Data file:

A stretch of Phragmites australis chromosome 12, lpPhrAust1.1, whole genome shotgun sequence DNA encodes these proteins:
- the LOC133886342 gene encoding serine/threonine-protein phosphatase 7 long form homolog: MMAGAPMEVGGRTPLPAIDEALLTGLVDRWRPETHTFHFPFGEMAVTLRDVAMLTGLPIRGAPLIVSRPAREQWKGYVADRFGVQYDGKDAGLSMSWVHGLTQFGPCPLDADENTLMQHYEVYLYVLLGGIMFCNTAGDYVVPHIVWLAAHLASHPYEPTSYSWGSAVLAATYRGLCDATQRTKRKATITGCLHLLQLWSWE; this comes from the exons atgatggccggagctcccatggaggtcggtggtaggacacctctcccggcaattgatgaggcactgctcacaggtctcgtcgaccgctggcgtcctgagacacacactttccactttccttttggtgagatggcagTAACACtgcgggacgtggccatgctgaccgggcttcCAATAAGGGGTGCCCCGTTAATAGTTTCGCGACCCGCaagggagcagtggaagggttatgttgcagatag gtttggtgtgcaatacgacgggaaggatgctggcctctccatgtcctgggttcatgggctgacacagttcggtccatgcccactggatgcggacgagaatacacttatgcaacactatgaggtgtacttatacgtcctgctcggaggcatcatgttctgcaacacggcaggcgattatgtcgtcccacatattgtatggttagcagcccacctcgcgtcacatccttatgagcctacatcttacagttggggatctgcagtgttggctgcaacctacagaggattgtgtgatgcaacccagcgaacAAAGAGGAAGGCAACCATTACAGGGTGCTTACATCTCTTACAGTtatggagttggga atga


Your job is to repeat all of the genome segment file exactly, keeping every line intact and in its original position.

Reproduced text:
A stretch of Phragmites australis chromosome 12, lpPhrAust1.1, whole genome shotgun sequence DNA encodes these proteins:
- the LOC133886342 gene encoding serine/threonine-protein phosphatase 7 long form homolog: MMAGAPMEVGGRTPLPAIDEALLTGLVDRWRPETHTFHFPFGEMAVTLRDVAMLTGLPIRGAPLIVSRPAREQWKGYVADRFGVQYDGKDAGLSMSWVHGLTQFGPCPLDADENTLMQHYEVYLYVLLGGIMFCNTAGDYVVPHIVWLAAHLASHPYEPTSYSWGSAVLAATYRGLCDATQRTKRKATITGCLHLLQLWSWE; this comes from the exons atgatggccggagctcccatggaggtcggtggtaggacacctctcccggcaattgatgaggcactgctcacaggtctcgtcgaccgctggcgtcctgagacacacactttccactttccttttggtgagatggcagTAACACtgcgggacgtggccatgctgaccgggcttcCAATAAGGGGTGCCCCGTTAATAGTTTCGCGACCCGCaagggagcagtggaagggttatgttgcagatag gtttggtgtgcaatacgacgggaaggatgctggcctctccatgtcctgggttcatgggctgacacagttcggtccatgcccactggatgcggacgagaatacacttatgcaacactatgaggtgtacttatacgtcctgctcggaggcatcatgttctgcaacacggcaggcgattatgtcgtcccacatattgtatggttagcagcccacctcgcgtcacatccttatgagcctacatcttacagttggggatctgcagtgttggctgcaacctacagaggattgtgtgatgcaacccagcgaacAAAGAGGAAGGCAACCATTACAGGGTGCTTACATCTCTTACAGTtatggagttggga atga